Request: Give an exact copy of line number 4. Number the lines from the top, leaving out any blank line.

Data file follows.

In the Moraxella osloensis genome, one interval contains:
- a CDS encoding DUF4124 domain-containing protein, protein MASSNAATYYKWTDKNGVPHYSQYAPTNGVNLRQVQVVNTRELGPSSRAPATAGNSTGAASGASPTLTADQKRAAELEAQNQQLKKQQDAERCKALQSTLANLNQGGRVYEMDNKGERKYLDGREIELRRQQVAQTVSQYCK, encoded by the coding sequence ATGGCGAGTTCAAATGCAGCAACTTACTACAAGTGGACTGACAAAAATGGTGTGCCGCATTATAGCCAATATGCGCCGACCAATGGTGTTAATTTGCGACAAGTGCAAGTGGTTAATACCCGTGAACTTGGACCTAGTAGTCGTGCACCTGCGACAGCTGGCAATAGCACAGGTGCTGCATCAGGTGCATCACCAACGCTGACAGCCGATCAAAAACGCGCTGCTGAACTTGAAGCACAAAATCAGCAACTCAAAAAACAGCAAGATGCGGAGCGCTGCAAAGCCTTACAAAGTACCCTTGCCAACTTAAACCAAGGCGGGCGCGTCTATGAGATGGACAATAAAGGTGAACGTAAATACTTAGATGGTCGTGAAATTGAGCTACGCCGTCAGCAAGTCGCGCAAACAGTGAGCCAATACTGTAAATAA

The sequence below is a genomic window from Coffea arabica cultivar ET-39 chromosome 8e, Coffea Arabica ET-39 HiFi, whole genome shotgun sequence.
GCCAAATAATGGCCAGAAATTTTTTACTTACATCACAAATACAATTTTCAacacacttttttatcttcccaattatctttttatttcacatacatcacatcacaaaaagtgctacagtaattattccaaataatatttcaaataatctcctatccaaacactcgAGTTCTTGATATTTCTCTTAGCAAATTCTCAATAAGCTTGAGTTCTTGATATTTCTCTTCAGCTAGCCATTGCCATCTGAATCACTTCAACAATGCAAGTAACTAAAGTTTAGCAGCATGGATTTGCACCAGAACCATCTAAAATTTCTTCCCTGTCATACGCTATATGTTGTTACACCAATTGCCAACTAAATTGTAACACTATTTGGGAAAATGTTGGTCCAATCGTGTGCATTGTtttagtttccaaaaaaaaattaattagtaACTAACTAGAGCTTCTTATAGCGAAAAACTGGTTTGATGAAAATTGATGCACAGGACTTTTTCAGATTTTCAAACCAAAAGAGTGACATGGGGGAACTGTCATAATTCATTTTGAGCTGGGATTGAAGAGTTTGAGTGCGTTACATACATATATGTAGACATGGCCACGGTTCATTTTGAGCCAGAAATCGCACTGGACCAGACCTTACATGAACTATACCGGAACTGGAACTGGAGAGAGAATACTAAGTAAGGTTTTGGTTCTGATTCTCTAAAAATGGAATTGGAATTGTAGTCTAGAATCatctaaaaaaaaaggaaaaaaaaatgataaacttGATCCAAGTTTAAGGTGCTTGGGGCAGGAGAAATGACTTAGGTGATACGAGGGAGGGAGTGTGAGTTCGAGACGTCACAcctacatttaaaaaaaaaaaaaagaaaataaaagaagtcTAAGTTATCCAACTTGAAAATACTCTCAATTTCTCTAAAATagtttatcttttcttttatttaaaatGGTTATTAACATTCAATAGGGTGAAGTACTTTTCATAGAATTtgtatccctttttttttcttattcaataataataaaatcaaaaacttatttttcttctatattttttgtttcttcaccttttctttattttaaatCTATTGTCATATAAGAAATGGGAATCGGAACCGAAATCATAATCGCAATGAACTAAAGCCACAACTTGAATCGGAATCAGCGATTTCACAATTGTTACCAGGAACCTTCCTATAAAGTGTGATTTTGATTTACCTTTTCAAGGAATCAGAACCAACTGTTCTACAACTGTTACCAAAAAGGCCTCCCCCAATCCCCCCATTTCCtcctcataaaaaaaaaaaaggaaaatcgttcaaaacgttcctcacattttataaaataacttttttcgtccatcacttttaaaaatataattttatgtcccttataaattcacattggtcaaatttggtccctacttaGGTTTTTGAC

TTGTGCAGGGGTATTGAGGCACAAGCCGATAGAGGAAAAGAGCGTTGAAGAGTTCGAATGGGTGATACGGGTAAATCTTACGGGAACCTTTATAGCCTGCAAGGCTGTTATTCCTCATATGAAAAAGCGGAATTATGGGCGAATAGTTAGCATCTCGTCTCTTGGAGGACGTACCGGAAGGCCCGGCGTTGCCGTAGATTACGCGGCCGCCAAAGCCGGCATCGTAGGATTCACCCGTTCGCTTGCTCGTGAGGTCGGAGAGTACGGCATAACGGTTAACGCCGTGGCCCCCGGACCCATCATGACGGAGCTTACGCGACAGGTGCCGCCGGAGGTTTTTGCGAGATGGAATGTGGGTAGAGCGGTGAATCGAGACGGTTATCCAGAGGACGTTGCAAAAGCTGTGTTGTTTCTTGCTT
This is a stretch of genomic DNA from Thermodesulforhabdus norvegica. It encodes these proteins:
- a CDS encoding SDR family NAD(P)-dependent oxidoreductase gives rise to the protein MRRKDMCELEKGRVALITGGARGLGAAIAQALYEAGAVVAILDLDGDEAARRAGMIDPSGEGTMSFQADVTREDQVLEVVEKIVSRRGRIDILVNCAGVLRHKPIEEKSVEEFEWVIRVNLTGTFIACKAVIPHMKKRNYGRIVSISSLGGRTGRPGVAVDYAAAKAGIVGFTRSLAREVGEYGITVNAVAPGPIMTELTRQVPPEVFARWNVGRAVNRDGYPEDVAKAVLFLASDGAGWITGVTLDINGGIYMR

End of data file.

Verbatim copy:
GCCAAATAATGGCCAGAAATTTTTTACTTACATCACAAATACAATTTTCAacacacttttttatcttcccaattatctttttatttcacatacatcacatcacaaaaagtgctacagtaattattccaaataatatttcaaataatctcctatccaaacactcgAGTTCTTGATATTTCTCTTAGCAAATTCTCAATAAGCTTGAGTTCTTGATATTTCTCTTCAGCTAGCCATTGCCATCTGAATCACTTCAACAATGCAAGTAACTAAAGTTTAGCAGCATGGATTTGCACCAGAACCATCTAAAATTTCTTCCCTGTCATACGCTATATGTTGTTACACCAATTGCCAACTAAATTGTAACACTATTTGGGAAAATGTTGGTCCAATCGTGTGCATTGTtttagtttccaaaaaaaaattaattagtaACTAACTAGAGCTTCTTATAGCGAAAAACTGGTTTGATGAAAATTGATGCACAGGACTTTTTCAGATTTTCAAACCAAAAGAGTGACATGGGGGAACTGTCATAATTCATTTTGAGCTGGGATTGAAGAGTTTGAGTGCGTTACATACATATATGTAGACATGGCCACGGTTCATTTTGAGCCAGAAATCGCACTGGACCAGACCTTACATGAACTATACCGGAACTGGAACTGGAGAGAGAATACTAAGTAAGGTTTTGGTTCTGATTCTCTAAAAATGGAATTGGAATTGTAGTCTAGAATCatctaaaaaaaaaggaaaaaaaaatgataaacttGATCCAAGTTTAAGGTGCTTGGGGCAGGAGAAATGACTTAGGTGATACGAGGGAGGGAGTGTGAGTTCGAGACGTCACAcctacatttaaaaaaaaaaaaaagaaaataaaagaagtcTAAGTTATCCAACTTGAAAATACTCTCAATTTCTCTAAAATagtttatcttttcttttatttaaaatGGTTATTAACATTCAATAGGGTGAAGTACTTTTCATAGAATTtgtatccctttttttttcttattcaataataataaaatcaaaaacttatttttcttctatattttttgtttcttcaccttttctttattttaaatCTATTGTCATATAAGAAATGGGAATCGGAACCGAAATCATAATCGCAATGAACTAAAGCCACAACTTGAATCGGAATCAGCGATTTCACAATTGTTACCAGGAACCTTCCTATAAAGTGTGATTTTGATTTACCTTTTCAAGGAATCAGAACCAACTGTTCTACAACTGTTACCAAAAAGGCCTCCCCCAATCCCCCCATTTCCtcctcataaaaaaaaaaaaggaaaatcgttcaaaacgttcctcacattttataaaataacttttttcgtccatcacttttaaaaatataattttatgtcccttataaattcacattggtcaaatttggtccctacttaGGTTTTTGAC